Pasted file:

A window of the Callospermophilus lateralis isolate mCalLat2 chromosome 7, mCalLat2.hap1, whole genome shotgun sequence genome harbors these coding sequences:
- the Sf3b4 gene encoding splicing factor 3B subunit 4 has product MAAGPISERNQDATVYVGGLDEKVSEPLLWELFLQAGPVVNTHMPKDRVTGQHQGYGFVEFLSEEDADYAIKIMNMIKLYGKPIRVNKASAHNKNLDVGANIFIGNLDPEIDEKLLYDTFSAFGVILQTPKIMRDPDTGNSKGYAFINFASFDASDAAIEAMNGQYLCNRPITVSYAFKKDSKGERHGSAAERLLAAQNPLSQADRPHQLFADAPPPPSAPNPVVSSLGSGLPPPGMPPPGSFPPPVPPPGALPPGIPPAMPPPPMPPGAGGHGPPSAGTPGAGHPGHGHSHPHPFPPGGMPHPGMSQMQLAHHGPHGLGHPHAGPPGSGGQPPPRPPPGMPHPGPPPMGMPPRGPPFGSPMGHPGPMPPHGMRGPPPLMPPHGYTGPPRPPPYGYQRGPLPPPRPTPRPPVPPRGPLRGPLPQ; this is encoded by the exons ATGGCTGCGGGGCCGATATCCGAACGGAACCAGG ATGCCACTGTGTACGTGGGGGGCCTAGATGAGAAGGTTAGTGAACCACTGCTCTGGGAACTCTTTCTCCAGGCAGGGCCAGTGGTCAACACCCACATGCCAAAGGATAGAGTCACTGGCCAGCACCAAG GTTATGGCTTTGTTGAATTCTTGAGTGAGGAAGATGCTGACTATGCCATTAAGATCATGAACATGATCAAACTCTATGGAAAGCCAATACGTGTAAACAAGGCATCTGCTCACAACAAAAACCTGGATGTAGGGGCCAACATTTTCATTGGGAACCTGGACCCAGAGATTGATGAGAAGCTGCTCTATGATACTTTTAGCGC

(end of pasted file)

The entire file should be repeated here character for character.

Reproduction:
A window of the Callospermophilus lateralis isolate mCalLat2 chromosome 7, mCalLat2.hap1, whole genome shotgun sequence genome harbors these coding sequences:
- the Sf3b4 gene encoding splicing factor 3B subunit 4 has product MAAGPISERNQDATVYVGGLDEKVSEPLLWELFLQAGPVVNTHMPKDRVTGQHQGYGFVEFLSEEDADYAIKIMNMIKLYGKPIRVNKASAHNKNLDVGANIFIGNLDPEIDEKLLYDTFSAFGVILQTPKIMRDPDTGNSKGYAFINFASFDASDAAIEAMNGQYLCNRPITVSYAFKKDSKGERHGSAAERLLAAQNPLSQADRPHQLFADAPPPPSAPNPVVSSLGSGLPPPGMPPPGSFPPPVPPPGALPPGIPPAMPPPPMPPGAGGHGPPSAGTPGAGHPGHGHSHPHPFPPGGMPHPGMSQMQLAHHGPHGLGHPHAGPPGSGGQPPPRPPPGMPHPGPPPMGMPPRGPPFGSPMGHPGPMPPHGMRGPPPLMPPHGYTGPPRPPPYGYQRGPLPPPRPTPRPPVPPRGPLRGPLPQ; this is encoded by the exons ATGGCTGCGGGGCCGATATCCGAACGGAACCAGG ATGCCACTGTGTACGTGGGGGGCCTAGATGAGAAGGTTAGTGAACCACTGCTCTGGGAACTCTTTCTCCAGGCAGGGCCAGTGGTCAACACCCACATGCCAAAGGATAGAGTCACTGGCCAGCACCAAG GTTATGGCTTTGTTGAATTCTTGAGTGAGGAAGATGCTGACTATGCCATTAAGATCATGAACATGATCAAACTCTATGGAAAGCCAATACGTGTAAACAAGGCATCTGCTCACAACAAAAACCTGGATGTAGGGGCCAACATTTTCATTGGGAACCTGGACCCAGAGATTGATGAGAAGCTGCTCTATGATACTTTTAGCGC